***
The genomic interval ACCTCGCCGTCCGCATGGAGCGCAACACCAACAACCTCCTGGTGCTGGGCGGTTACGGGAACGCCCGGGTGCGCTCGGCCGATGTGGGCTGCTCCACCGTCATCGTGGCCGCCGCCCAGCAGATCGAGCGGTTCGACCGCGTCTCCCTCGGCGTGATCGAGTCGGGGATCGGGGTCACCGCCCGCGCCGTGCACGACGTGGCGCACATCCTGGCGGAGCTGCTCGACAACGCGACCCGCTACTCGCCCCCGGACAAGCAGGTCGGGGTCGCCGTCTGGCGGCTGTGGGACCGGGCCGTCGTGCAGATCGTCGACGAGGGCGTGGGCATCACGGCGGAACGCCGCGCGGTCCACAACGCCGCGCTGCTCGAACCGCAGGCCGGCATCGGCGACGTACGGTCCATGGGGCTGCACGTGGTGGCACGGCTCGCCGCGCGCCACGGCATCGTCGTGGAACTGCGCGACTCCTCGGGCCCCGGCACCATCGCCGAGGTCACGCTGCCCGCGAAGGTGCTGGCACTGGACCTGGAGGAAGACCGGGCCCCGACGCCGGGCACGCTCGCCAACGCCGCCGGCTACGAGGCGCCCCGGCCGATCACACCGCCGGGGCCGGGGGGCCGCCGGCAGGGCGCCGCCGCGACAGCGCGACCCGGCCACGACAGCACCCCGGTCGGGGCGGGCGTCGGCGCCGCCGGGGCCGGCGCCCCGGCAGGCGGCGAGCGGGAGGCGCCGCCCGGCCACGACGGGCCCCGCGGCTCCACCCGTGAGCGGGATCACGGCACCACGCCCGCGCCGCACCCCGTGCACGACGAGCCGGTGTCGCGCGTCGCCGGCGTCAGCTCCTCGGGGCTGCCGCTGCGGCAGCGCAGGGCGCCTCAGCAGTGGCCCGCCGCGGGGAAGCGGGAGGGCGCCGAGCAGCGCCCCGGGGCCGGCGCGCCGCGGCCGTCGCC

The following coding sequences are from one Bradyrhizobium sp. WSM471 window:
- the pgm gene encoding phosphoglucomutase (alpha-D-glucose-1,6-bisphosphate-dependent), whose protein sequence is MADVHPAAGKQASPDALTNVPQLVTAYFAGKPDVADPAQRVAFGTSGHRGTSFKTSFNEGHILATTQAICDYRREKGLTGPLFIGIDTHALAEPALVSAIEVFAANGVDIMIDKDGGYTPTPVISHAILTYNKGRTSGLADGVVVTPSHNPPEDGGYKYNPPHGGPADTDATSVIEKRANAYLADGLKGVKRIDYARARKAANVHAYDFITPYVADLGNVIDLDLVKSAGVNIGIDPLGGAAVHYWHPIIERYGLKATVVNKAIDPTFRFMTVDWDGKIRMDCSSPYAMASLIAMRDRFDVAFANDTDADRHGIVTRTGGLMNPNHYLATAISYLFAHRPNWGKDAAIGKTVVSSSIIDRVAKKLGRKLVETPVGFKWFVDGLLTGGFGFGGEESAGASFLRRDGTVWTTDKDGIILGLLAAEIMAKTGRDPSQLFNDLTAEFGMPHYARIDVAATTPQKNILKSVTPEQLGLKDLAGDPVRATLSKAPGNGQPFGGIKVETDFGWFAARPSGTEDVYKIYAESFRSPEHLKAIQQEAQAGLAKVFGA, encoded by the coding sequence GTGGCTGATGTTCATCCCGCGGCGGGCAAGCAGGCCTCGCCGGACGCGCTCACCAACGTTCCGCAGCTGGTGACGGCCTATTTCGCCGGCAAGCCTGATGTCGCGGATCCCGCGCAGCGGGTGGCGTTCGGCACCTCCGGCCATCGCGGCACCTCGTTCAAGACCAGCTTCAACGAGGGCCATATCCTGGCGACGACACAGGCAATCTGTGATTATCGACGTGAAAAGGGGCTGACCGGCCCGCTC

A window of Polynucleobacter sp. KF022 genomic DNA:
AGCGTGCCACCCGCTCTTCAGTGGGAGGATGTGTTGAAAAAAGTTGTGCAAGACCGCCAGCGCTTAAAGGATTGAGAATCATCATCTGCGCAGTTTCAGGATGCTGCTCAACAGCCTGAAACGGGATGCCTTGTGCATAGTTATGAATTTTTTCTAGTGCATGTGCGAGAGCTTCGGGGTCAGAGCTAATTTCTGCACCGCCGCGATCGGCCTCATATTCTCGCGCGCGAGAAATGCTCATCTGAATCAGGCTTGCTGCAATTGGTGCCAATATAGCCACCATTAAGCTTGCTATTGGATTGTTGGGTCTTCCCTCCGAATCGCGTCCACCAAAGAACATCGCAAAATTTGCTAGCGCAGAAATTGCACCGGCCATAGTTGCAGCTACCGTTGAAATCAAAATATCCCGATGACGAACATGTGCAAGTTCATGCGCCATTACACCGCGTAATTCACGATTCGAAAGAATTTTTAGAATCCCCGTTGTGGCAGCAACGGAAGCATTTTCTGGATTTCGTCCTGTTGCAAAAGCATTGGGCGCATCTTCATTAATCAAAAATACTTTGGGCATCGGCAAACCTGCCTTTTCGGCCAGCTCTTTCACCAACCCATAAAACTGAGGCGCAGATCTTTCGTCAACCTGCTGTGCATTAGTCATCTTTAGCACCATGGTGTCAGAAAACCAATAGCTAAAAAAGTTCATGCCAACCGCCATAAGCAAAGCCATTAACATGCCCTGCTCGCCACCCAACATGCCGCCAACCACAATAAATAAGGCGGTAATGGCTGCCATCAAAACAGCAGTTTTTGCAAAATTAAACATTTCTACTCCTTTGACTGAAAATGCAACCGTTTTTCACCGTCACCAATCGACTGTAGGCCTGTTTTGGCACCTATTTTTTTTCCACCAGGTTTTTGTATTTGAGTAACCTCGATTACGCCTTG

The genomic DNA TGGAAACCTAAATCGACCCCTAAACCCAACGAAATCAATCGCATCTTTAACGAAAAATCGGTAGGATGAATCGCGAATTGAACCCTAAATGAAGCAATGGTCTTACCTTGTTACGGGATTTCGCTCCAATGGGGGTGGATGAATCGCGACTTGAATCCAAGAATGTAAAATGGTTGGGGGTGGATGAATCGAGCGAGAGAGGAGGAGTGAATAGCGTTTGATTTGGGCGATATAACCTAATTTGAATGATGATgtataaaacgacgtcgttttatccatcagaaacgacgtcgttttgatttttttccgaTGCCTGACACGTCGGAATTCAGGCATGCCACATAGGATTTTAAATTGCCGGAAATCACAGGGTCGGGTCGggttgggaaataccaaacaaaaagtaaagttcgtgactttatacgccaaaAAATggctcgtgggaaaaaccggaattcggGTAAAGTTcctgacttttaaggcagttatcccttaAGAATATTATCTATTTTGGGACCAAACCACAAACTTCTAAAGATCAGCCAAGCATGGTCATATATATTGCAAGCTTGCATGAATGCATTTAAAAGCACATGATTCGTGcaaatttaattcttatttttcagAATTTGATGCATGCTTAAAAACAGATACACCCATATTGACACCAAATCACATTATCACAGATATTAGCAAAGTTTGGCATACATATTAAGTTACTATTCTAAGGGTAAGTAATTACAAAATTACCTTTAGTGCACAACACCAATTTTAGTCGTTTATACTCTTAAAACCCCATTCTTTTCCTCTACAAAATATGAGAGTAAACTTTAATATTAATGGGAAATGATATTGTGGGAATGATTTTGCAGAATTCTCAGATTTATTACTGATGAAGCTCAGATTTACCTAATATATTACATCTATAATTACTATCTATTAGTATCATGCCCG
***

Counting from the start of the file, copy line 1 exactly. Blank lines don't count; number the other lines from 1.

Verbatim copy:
The genomic interval ACCTCGCCGTCCGCATGGAGCGCAACACCAACAACCTCCTGGTGCTGGGCGGTTACGGGAACGCCCGGGTGCGCTCGGCCGATGTGGGCTGCTCCACCGTCATCGTGGCCGCCGCCCAGCAGATCGAGCGGTTCGACCGCGTCTCCCTCGGCGTGATCGAGTCGGGGATCGGGGTCACCGCCCGCGCCGTGCACGACGTGGCGCACATCCTGGCGGAGCTGCTCGACAACGCGACCCGCTACTCGCCCCCGGACAAGCAGGTCGGGGTCGCCGTCTGGCGGCTGTGGGACCGGGCCGTCGTGCAGATCGTCGACGAGGGCGTGGGCATCACGGCGGAACGCCGCGCGGTCCACAACGCCGCGCTGCTCGAACCGCAGGCCGGCATCGGCGACGTACGGTCCATGGGGCTGCACGTGGTGGCACGGCTCGCCGCGCGCCACGGCATCGTCGTGGAACTGCGCGACTCCTCGGGCCCCGGCACCATCGCCGAGGTCACGCTGCCCGCGAAGGTGCTGGCACTGGACCTGGAGGAAGACCGGGCCCCGACGCCGGGCACGCTCGCCAACGCCGCCGGCTACGAGGCGCCCCGGCCGATCACACCGCCGGGGCCGGGGGGCCGCCGGCAGGGCGCCGCCGCGACAGCGCGACCCGGCCACGACAGCACCCCGGTCGGGGCGGGCGTCGGCGCCGCCGGGGCCGGCGCCCCGGCAGGCGGCGAGCGGGAGGCGCCGCCCGGCCACGACGGGCCCCGCGGCTCCACCCGTGAGCGGGATCACGGCACCACGCCCGCGCCGCACCCCGTGCACGACGAGCCGGTGTCGCGCGTCGCCGGCGTCAGCTCCTCGGGGCTGCCGCTGCGGCAGCGCAGGGCGCCTCAGCAGTGGCCCGCCGCGGGGAAGCGGGAGGGCGCCGAGCAGCGCCCCGGGGCCGGCGCGCCGCGGCCGTCGCC